The Purim story surround the epic battle between the Jewish people and Haman who attempts to exterminate them. This battle is in fact one chapter in an epic eternal conflict between the Jewish people on the one hand and Haman’s antecedents Amalek on the other.
By understanding the underlying rationale in the original battle and encounter we can arrive at a deeper appreciation as to the celebration of Purim and the relevance and lessons for our own lives.
Amalek’s ability to carry out an initial attack on the Jewish People was borne out of our nation’s spiritual vulnerability. This was manifest in their questioning “is G-d really with us or not?”
The Talmud interestingly in describing this state of uncertainty records that “their hands became weak in their connection to the Torah. The hands symbolise man’s connection to the world, his ability to function within the world. Their hands, their ability to function became disconnected from the Torah and as a result from G-d. (They didn’t see the connection between the development of the physical world and the Divine will.) Thus their recognition of the Divine providence was weakened, enabling Amalek the deniers of Divine providence –to attack.
For this reason when Amalek attacked the Jewish people Moshe lifted his hands pointing heaven wards as a result they were victorious in the battle. The Mishnah explains that it was not Moshe’s raised hands that saved them, but rather when the Jewish people directed their eyes heavenward and subjugated their hearts to Hashem, they overpowered Amalek. The hands of Moshe were a test. Would the people attribute their success to the secondary cause to Moshe hands or would they look beyond the hands to see the Divine providence orchestrating history.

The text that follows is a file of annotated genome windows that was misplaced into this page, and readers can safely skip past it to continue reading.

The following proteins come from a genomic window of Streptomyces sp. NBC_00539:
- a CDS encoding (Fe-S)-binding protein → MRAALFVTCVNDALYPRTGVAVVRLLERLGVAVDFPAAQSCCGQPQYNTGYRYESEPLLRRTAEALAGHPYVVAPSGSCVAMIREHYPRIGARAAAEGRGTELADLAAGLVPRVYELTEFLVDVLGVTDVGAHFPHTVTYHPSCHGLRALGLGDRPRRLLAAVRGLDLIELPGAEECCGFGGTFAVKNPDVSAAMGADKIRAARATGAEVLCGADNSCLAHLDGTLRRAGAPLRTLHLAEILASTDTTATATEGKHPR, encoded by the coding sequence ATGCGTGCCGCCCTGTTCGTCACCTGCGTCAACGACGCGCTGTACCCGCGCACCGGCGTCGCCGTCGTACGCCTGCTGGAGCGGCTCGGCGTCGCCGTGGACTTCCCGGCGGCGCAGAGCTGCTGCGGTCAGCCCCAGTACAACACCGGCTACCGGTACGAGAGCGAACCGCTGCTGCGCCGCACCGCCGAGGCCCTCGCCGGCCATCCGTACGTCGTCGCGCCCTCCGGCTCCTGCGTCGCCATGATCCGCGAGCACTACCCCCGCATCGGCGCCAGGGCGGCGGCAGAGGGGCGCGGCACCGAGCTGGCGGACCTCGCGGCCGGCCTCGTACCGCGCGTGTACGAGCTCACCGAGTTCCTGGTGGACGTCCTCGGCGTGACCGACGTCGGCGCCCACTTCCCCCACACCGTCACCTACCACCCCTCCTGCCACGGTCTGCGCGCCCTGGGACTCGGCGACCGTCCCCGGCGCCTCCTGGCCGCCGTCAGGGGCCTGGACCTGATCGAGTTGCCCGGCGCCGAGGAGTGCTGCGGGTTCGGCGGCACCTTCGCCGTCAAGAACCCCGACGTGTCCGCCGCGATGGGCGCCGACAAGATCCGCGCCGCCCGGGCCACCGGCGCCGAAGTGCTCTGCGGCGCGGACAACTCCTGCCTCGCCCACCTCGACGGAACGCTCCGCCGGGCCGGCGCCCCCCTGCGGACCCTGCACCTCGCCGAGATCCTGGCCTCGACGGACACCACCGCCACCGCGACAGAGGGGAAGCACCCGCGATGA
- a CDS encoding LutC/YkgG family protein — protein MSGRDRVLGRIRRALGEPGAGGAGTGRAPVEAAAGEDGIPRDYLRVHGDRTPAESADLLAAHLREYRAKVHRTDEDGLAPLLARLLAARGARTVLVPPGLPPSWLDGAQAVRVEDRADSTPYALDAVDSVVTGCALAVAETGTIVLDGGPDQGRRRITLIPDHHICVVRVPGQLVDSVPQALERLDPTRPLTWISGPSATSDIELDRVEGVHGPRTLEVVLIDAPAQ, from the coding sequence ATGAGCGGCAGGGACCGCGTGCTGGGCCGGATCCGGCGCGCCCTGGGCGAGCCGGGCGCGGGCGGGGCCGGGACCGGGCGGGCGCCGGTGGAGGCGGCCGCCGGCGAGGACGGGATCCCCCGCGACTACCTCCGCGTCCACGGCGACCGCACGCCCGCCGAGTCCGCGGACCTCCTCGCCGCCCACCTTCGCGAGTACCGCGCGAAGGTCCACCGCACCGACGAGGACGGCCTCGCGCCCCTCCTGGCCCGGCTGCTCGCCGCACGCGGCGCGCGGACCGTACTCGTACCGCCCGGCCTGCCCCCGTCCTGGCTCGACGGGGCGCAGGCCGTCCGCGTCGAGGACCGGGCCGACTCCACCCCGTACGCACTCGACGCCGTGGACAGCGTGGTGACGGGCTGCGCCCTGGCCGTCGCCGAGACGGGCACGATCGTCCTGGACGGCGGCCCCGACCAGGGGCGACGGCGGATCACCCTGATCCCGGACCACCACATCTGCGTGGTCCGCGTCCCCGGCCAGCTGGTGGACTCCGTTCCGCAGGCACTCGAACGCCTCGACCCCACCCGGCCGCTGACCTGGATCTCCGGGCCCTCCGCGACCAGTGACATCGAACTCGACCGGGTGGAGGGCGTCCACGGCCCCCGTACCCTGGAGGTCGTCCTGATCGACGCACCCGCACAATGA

At the time of the Purim story this mistaken perception was perpetuated by the people’s refusal to recognise the Divine providence choosing to pin their hopes for salvation on placating Achashverus. For this reason they went against Mordechai’s wishes choosing to attend the Royal banquet which they felt would ensure their position was secure. In fact this act endangered the Jewish people as it ran contrary to the wishes of Hashem.
In reading the Megillah, we express the fact that history itself testifies to Hashem’s guidance of world events. Behind the mask of the plethora of causes and effects in the world, one can discern the Divine hand orchestrating events toward His goals. One of the requirements of the Megillah is that of sirtut, the Megillah must be scored with lines before the letters are written similar to a Sefer Torah. Rav Leff suggests that the letters and words of the Torah represent the unfolding of events over the course of history. The almost invisible lines on the parchment upon which these letters are written represent the divine plan, the path that is already extant before those events actually occur.
Reading the Megillah on Purim is a timely reminder of the timeless lesson of the Almighty shaping the contours not just of history but guiding a protecting our every step.